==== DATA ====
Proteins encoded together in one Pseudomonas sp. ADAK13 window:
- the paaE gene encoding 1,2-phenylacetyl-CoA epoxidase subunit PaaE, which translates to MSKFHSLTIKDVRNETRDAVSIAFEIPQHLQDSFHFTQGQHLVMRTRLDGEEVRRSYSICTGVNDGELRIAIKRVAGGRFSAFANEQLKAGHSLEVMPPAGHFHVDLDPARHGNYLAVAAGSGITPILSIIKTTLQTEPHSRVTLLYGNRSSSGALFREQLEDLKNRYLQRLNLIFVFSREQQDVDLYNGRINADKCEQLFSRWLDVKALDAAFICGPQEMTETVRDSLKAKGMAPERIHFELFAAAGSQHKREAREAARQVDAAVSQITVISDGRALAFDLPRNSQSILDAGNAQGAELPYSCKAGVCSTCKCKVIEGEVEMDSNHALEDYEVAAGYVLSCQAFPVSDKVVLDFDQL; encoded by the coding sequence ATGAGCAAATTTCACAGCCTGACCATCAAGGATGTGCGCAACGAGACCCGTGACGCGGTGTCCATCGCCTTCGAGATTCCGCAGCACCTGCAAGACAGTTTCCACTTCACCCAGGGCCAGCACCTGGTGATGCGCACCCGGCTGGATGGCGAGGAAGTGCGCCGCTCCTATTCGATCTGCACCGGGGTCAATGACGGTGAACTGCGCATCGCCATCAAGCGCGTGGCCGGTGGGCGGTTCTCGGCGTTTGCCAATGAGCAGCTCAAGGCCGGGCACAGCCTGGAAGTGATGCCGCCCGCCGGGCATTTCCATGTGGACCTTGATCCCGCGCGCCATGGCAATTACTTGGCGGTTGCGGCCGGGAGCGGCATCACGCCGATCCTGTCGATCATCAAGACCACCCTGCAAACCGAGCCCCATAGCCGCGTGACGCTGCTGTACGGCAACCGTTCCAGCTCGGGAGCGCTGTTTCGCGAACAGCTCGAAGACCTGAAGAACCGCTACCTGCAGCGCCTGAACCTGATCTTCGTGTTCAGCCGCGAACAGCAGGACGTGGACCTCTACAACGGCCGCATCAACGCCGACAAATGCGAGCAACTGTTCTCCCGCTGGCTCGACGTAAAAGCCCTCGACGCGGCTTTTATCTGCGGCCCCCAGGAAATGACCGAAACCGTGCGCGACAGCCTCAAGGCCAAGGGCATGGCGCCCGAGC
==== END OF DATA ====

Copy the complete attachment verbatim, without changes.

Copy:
Proteins encoded together in one Pseudomonas sp. ADAK13 window:
- the paaE gene encoding 1,2-phenylacetyl-CoA epoxidase subunit PaaE, which translates to MSKFHSLTIKDVRNETRDAVSIAFEIPQHLQDSFHFTQGQHLVMRTRLDGEEVRRSYSICTGVNDGELRIAIKRVAGGRFSAFANEQLKAGHSLEVMPPAGHFHVDLDPARHGNYLAVAAGSGITPILSIIKTTLQTEPHSRVTLLYGNRSSSGALFREQLEDLKNRYLQRLNLIFVFSREQQDVDLYNGRINADKCEQLFSRWLDVKALDAAFICGPQEMTETVRDSLKAKGMAPERIHFELFAAAGSQHKREAREAARQVDAAVSQITVISDGRALAFDLPRNSQSILDAGNAQGAELPYSCKAGVCSTCKCKVIEGEVEMDSNHALEDYEVAAGYVLSCQAFPVSDKVVLDFDQL; encoded by the coding sequence ATGAGCAAATTTCACAGCCTGACCATCAAGGATGTGCGCAACGAGACCCGTGACGCGGTGTCCATCGCCTTCGAGATTCCGCAGCACCTGCAAGACAGTTTCCACTTCACCCAGGGCCAGCACCTGGTGATGCGCACCCGGCTGGATGGCGAGGAAGTGCGCCGCTCCTATTCGATCTGCACCGGGGTCAATGACGGTGAACTGCGCATCGCCATCAAGCGCGTGGCCGGTGGGCGGTTCTCGGCGTTTGCCAATGAGCAGCTCAAGGCCGGGCACAGCCTGGAAGTGATGCCGCCCGCCGGGCATTTCCATGTGGACCTTGATCCCGCGCGCCATGGCAATTACTTGGCGGTTGCGGCCGGGAGCGGCATCACGCCGATCCTGTCGATCATCAAGACCACCCTGCAAACCGAGCCCCATAGCCGCGTGACGCTGCTGTACGGCAACCGTTCCAGCTCGGGAGCGCTGTTTCGCGAACAGCTCGAAGACCTGAAGAACCGCTACCTGCAGCGCCTGAACCTGATCTTCGTGTTCAGCCGCGAACAGCAGGACGTGGACCTCTACAACGGCCGCATCAACGCCGACAAATGCGAGCAACTGTTCTCCCGCTGGCTCGACGTAAAAGCCCTCGACGCGGCTTTTATCTGCGGCCCCCAGGAAATGACCGAAACCGTGCGCGACAGCCTCAAGGCCAAGGGCATGGCGCCCGAGC